-20

Today I started to create a set of generic answers for most common SO questions.

The main reason I want this to be done (by my hands or not) is that it would make closing such questions very quick and simple.

When you see a question asked on SO for the third time in an hour and you have some spare time, please create a generic question and answer so that, in the future, such questions could be easily marked as duplicates.

Here's my first post of this sort:

https://stackoverflow.com/questions/18019523/how-to-sort-an-array-or-collection-in-java/

I know that many questions have such generic answers. But some don't, and I'd love to see the gaps filled.

So, once again, whenever you find a question which is trivial and can't find a valid duplicate to close it, please spend some time and create such question and answer.

13
  • 10
    Why? If it's not a duplicate, why make one? Just give a good answer to the question, problem solved. Aug 2, 2013 at 14:42
  • 2
    In the case of this particular question, plenty of dupe targets are available. Aug 2, 2013 at 14:44
  • @mikeTheLiar not really, because these questions tend to have very misleading topics which are difficult to find later on.
    – Dariusz
    Aug 2, 2013 at 14:44
  • Stack Overflow and sister sites network, AKA Stack Exchange in general; is not a forum, but simply a QnA site.
    – hjpotter92
    Aug 2, 2013 at 14:45
  • 5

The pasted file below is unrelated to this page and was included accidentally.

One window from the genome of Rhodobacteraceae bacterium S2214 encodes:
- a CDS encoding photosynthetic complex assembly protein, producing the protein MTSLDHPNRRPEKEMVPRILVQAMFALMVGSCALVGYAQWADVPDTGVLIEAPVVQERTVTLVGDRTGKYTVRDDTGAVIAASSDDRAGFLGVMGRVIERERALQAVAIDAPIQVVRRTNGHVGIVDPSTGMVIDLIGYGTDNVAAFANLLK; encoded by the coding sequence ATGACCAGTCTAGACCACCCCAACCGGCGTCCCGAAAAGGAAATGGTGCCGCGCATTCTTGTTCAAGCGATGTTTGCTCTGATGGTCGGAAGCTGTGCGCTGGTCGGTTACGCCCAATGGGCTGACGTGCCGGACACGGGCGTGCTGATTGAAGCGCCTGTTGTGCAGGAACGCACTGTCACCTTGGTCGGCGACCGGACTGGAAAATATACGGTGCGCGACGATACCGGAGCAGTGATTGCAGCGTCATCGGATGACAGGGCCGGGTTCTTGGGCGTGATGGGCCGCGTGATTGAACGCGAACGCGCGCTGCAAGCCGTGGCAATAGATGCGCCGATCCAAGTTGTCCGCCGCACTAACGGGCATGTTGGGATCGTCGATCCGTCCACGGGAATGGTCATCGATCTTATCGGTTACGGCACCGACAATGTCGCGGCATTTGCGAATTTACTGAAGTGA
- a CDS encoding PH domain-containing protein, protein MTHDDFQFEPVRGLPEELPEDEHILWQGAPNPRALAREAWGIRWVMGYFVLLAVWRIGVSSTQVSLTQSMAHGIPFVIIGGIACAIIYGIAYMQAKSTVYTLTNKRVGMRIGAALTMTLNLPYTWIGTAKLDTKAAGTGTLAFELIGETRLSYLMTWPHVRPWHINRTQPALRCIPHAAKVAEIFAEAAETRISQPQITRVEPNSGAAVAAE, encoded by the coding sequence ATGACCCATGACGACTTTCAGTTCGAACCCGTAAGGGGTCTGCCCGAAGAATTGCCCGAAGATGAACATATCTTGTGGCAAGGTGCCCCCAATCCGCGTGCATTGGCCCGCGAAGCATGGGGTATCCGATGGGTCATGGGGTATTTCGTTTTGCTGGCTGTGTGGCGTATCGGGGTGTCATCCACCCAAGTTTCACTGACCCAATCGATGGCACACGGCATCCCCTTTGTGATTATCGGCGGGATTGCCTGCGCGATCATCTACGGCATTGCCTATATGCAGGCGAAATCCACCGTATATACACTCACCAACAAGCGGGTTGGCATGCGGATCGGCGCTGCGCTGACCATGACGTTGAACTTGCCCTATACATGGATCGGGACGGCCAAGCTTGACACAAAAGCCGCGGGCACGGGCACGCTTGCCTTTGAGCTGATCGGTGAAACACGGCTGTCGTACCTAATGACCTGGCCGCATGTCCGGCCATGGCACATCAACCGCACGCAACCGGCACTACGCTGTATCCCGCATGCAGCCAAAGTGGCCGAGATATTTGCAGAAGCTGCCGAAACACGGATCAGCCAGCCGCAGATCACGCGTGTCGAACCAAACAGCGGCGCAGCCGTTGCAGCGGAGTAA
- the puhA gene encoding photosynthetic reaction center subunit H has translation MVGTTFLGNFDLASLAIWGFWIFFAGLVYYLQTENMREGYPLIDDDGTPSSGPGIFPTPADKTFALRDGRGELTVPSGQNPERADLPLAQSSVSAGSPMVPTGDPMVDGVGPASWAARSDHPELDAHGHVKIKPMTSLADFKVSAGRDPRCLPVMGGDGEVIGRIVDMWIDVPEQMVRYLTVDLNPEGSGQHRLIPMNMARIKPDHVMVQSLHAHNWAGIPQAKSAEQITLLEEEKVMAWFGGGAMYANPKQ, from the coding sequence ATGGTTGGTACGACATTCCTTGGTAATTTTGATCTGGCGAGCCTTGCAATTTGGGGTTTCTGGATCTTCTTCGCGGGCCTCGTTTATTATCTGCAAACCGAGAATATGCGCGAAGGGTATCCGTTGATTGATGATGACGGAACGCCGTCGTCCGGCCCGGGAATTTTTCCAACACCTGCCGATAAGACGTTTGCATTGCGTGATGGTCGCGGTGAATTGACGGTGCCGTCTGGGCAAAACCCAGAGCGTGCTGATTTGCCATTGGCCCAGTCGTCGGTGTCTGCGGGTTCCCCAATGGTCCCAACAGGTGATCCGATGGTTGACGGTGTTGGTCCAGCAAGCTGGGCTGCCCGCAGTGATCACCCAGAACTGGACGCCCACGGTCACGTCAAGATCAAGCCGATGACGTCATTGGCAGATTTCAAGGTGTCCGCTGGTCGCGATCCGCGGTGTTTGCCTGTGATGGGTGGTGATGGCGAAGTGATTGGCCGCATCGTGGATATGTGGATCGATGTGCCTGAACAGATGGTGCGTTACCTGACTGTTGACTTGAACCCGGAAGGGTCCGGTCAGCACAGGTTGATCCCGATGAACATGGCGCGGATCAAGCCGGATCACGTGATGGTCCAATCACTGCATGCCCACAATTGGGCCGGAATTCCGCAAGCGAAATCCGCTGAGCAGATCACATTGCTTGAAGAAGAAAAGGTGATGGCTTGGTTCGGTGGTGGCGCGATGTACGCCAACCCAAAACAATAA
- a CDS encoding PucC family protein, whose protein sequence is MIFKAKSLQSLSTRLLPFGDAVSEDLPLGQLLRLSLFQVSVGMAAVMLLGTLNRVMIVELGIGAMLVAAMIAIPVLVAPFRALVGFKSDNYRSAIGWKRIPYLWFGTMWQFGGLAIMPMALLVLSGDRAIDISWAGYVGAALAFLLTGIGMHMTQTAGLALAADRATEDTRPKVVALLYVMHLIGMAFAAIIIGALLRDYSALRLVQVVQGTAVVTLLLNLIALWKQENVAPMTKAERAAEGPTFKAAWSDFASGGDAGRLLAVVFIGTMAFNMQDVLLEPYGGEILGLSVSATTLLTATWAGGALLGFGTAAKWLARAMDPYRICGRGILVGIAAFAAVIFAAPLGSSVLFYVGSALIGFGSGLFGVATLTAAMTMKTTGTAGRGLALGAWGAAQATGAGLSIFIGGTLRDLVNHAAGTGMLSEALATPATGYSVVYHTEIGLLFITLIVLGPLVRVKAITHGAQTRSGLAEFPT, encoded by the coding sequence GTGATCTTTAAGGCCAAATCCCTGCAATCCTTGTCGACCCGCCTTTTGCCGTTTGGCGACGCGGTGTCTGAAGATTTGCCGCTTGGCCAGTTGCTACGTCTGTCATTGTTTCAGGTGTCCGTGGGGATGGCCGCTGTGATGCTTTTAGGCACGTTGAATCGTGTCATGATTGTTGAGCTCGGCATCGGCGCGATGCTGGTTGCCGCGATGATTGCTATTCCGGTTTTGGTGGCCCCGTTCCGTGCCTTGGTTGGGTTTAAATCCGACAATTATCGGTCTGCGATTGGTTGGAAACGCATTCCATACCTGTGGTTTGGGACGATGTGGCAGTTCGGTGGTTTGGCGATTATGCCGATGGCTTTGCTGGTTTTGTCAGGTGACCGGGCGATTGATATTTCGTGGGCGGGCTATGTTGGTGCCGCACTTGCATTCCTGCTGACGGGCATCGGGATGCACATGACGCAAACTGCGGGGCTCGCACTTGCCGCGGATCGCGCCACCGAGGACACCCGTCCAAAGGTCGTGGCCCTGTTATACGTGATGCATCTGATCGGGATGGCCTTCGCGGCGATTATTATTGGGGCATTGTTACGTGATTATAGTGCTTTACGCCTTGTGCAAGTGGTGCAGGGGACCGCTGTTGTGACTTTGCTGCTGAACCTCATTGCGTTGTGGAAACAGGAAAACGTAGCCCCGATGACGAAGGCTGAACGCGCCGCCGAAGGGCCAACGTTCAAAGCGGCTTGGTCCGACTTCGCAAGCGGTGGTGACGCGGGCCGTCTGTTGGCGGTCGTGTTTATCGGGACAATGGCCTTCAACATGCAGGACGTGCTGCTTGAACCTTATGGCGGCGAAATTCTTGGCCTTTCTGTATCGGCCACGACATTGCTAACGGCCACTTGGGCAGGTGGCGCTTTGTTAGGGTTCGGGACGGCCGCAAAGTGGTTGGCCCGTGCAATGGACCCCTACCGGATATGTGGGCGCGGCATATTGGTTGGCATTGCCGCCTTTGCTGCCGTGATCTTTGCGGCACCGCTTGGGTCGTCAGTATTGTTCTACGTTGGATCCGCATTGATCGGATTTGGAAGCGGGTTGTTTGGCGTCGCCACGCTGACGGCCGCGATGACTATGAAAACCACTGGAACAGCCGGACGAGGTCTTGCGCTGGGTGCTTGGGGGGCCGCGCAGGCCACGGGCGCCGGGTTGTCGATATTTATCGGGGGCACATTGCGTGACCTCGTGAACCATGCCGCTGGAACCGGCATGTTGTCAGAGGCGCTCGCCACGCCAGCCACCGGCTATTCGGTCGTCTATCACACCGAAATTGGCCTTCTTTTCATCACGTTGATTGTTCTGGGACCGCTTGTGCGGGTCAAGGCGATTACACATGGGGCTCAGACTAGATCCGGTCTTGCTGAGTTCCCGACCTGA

@Dariusz that's why we edit questions. Aug 2, 2013 at 14:45
  • @GeorgeCummins there is none for arrays
    – Dariusz
    Aug 2, 2013 at 14:45
  • 8
    Biggest problem is your "generic question" is just a "gimmie teh codez". Self answering is supposed to have the same burden of quality on both the question & the answer as if it were not a self answer. Aug 2, 2013 at 14:46
  • 9
    Disregarding what you're trying to do: if you post a self-answered question, make the question a good one. The example you've posted is just terrible.
    – Bart
    Aug 2, 2013 at 14:46
  • 2
    This is a good concept, but there will be lots of resistance to it. Aug 2, 2013 at 15:20
  • 4
    I think it's a great idea. The resistance is mostly coming from the fact that you posted a new (crappy) question just to post your answer. Instead, find an existing version of the oft-asked question, clean it up with some edits if appropriate, and post your awesome answer to that question. I'm all for canonical questions, they just have to be done right and in accordance with all of our other guidelines. Aug 2, 2013 at 15:24
  • 4
    Also worth noting that the C++ folks have been doing this, although they did create some brand new questions for it and consequently encountered some initial resistance. Most of that has died down now, as they've improved their questions and demonstrated their utility. If you want to embark on this path, please use what they've done as an example. Aug 2, 2013 at 15:25
  • I'm with @CodyGray & `@Lance on this. I think the concept of providing canonical answers is sound, but I just think the implementation needs work. Aug 2, 2013 at 17:07
  • Related: Canonical answers for repeated questions?
    – jscs
    Aug 2, 2013 at 19:10

3 Answers 3

8

Why? If there's not a duplicate question already, then it's a valid question. Give a good answer. If the question is misleading/confused about the real issue, edit it. Furthermore, if the question is misleading/confused, the asker wouldn't have been able to find the so-called "generic" answer anyway, because they don't know that's what they should be looking for. Stack Overflow is supposed to a repository of real-world programming problems, not a collection of generic programming algorithms - there's plenty of those already.